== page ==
At first, Maria’s needs seemed pretty straightforward — she needed help finding a job. But after more conversation with Priscila da Rocha, Interfaith Works’ Project INFORM outreach coordinator, it became clear the help Maria trulyÂ needed most was finding safetyâ€”she was living with an abusive spouse and needed to get out.
Slowly but surely, over many meetings, Maria’s trust in Priscila grew until she was able to take steps to find support, safety and a pathway to a new life. Maria still faces challenges, but her life is changing for the better.
Project INFORM is a program made possible with a generous grant from the Jim and Carol Trawick Foundation. It connects low-income Montgomery County residents to a wide array of essential resources. The outreach coordinator, who speaks English, Spanish and Portuguese, meets with clients at the Interfaith Clothing Center in Rockville to conduct a comprehensive needs assessment, gather information to make referrals to appropriate partner providers, and educate clients about available assistance.
Because the program can help residents in crisis try to solve complex problems such as those faced by Maria, INFORM Coordinator da Rocha says, “It is a much deeper experience than handing someone a piece of paper” as a referral for a particular service. Assistance includes information about: affordable healthcare, legal assistance, immigration issues, job training, affordable housing, supplemental nutrition assistance, transportation help and financial management.
The entry point is the Interfaith Clothing Center on Twinbrook Parkway in Rockville, where da Rocha greets those who are shopping to explain what she has to offer and encourage them to meet with her. “They come for the clothes, and then I can help them find other resources they need.”
One of her goals is not just to provide referrals, but to get at the root of their challenges through the in-depth needs assessment, and then empower them to set goals and achieve them. “Part of my job is helping them see they don’t need to stay where they are forever.” She says the path out of poverty can include citizenship, English proficiency and vocational training.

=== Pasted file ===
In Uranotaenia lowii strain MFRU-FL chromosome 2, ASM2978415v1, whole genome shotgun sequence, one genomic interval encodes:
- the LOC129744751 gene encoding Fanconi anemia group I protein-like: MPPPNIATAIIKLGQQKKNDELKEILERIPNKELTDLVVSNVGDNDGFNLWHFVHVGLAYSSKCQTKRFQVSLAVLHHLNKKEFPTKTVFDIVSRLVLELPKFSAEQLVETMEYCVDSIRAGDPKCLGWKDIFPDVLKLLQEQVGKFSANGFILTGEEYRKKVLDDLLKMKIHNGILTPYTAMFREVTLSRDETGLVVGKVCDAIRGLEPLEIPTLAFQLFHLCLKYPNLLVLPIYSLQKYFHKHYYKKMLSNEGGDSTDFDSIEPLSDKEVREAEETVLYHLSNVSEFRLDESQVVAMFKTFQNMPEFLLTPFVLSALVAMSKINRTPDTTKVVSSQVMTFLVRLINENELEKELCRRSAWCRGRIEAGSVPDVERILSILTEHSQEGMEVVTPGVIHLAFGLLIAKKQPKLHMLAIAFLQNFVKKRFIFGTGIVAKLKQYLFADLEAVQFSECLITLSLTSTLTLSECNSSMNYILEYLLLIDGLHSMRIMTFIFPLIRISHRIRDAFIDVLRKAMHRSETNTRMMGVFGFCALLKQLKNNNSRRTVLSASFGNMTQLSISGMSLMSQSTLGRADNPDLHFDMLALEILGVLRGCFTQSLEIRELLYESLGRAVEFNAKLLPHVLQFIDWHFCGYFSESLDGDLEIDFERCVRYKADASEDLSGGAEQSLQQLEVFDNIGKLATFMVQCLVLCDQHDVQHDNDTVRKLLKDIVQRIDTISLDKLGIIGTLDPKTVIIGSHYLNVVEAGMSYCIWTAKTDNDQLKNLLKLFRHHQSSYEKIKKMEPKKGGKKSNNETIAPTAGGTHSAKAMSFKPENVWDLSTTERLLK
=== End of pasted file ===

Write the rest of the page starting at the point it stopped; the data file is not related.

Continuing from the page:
The program is growing, partly due to word of mouth and referrals from community partners, and partly because needs are growing in the county. In fiscal 2013, 347 clients were served. In the past fiscal year, that number grew to 473 people, with many making multiple visits.
Da Rocha, who has a bachelor’s degree in psychology, feels her education and her experience working for a mental health agency have prepared her to serve those she advises. Living in poverty takes a psychological toll, she notes. “There are so many things about poverty that affect a person’s mental health.” She adds, “There also is an issue of trust” for people who are undocumented or who have had negative experiences living in poverty in a generally affluent area.
Da Rocha says her best days are when she can see as many people as she possibly can, and then hears they have followed through with referrals and gotten help. She sees her job as empowering them to take that next step, whatever it is. “That feels really, really rewarding.”
For more information about Project INFORM, contact Priscila da Rocha, firstname.lastname@example.org, 301.602.9708.